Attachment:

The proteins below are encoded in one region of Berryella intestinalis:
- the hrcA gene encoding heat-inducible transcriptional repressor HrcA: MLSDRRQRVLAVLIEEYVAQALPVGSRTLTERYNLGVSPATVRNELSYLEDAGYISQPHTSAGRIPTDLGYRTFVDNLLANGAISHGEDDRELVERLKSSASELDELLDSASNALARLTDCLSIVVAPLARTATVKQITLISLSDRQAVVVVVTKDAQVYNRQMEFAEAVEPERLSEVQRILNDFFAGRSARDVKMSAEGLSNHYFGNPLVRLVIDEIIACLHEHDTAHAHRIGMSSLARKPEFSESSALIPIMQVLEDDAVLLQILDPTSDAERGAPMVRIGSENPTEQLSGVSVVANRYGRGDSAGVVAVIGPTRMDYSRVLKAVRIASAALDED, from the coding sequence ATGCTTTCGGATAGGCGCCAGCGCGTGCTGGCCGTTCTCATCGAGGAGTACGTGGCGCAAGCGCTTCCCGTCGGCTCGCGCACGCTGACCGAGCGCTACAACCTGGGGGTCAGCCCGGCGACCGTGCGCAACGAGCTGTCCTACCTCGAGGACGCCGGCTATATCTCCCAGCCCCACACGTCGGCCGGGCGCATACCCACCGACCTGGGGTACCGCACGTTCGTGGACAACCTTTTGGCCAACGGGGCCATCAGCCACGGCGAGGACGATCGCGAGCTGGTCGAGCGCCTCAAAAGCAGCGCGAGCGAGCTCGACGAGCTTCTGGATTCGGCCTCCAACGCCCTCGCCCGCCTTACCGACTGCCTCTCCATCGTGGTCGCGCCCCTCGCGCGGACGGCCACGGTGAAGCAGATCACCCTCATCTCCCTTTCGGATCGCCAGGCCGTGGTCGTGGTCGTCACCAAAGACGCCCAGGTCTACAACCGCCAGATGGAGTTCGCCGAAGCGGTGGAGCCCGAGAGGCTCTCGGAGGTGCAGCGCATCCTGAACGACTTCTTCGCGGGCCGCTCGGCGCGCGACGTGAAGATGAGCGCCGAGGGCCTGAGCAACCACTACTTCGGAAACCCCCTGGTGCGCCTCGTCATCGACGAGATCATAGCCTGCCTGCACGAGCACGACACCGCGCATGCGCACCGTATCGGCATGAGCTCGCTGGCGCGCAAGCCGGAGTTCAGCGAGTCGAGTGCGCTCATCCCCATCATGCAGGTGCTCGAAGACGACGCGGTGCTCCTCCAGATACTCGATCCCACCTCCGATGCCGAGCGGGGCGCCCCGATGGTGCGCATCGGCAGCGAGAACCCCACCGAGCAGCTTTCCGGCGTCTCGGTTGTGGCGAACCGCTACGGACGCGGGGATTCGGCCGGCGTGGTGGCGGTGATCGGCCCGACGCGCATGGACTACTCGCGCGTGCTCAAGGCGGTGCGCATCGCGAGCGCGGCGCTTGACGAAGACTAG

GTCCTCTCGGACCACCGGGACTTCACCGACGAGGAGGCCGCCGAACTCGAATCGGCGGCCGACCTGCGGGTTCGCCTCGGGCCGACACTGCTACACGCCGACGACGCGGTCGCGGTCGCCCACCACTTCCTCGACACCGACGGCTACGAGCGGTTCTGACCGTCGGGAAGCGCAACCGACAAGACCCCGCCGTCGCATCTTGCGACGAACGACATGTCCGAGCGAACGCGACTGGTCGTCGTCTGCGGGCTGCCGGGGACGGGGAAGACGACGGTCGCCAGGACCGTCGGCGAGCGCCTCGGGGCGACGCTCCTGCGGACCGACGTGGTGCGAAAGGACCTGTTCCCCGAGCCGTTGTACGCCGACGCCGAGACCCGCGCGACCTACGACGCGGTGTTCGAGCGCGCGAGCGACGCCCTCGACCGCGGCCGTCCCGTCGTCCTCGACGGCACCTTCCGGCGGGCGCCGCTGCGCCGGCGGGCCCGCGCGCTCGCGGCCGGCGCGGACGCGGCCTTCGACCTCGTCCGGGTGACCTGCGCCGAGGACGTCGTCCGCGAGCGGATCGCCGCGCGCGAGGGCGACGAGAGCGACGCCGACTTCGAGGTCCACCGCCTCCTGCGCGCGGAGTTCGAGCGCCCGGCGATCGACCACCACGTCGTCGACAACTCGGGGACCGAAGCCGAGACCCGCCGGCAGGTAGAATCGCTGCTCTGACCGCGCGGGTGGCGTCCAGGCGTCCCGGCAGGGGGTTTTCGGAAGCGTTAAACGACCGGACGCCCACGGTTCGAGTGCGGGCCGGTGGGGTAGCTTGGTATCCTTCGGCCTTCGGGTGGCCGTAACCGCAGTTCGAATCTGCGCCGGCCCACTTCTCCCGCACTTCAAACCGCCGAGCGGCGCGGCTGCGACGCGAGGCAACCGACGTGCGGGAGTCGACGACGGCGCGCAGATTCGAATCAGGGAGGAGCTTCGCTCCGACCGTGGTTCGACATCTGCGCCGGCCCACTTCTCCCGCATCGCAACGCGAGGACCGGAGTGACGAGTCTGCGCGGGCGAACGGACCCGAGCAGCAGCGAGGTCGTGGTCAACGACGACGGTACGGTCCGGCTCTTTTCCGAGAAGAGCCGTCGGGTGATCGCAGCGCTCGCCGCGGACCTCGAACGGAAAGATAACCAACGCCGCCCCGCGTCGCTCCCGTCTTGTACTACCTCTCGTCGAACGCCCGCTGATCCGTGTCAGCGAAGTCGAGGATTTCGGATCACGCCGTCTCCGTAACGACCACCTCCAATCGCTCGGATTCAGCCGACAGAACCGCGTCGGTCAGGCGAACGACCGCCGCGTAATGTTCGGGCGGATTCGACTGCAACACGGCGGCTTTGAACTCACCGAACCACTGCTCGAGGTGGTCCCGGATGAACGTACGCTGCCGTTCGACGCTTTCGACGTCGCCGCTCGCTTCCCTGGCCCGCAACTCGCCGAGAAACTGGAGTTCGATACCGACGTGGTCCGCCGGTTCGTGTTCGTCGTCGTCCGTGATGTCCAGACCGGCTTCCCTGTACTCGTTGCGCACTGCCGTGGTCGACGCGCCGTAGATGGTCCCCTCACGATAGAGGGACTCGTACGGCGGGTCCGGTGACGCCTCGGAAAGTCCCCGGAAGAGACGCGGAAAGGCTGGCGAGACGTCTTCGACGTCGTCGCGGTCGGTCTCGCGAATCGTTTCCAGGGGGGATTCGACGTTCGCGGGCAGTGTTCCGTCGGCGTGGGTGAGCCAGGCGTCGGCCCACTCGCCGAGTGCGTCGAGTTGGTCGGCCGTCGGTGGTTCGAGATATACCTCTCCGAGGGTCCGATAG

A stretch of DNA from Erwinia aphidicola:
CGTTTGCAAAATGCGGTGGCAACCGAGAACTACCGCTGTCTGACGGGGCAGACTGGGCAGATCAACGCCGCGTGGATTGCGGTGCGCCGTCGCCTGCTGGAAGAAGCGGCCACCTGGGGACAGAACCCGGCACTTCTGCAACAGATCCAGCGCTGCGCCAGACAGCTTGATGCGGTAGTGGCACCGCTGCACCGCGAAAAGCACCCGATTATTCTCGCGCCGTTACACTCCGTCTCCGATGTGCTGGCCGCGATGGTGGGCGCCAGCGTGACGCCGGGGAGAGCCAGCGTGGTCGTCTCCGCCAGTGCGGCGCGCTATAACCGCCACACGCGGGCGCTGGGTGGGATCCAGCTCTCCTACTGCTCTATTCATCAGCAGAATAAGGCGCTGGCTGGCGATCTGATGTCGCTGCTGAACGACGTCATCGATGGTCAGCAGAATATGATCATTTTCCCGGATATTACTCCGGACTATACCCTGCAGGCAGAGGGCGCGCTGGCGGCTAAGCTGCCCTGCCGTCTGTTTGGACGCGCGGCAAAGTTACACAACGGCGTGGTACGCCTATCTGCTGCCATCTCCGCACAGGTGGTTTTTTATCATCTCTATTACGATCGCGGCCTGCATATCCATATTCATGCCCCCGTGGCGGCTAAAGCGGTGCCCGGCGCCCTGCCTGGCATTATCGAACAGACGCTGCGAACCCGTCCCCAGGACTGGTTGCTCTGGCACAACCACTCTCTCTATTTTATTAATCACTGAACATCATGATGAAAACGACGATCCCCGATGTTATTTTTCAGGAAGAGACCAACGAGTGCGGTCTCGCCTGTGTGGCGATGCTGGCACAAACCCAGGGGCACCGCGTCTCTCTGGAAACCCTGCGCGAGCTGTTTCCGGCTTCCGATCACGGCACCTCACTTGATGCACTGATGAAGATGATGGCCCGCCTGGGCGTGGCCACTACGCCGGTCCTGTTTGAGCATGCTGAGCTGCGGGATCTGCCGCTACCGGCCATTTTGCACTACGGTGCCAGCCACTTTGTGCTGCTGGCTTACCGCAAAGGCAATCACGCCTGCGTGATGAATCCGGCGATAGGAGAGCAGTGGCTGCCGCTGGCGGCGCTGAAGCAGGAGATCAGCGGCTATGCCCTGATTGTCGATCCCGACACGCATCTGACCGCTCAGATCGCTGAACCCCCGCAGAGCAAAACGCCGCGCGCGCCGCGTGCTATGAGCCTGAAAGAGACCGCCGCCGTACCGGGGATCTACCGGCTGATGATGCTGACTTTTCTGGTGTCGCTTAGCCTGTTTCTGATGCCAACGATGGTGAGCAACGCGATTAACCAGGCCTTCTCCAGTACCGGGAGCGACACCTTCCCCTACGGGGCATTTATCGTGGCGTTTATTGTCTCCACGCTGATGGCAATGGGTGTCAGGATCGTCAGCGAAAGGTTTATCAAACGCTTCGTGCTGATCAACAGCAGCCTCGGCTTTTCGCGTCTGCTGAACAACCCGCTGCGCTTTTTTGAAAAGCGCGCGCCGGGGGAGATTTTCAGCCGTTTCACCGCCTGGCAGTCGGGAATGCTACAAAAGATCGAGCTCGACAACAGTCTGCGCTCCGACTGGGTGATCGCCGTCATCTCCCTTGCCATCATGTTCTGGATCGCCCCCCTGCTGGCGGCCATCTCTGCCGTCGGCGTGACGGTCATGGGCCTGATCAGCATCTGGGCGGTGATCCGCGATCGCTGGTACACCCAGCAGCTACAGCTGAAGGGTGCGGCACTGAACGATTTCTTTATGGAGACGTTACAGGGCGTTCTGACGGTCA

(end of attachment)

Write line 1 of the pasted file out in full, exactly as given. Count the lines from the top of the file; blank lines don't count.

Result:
The proteins below are encoded in one region of Berryella intestinalis: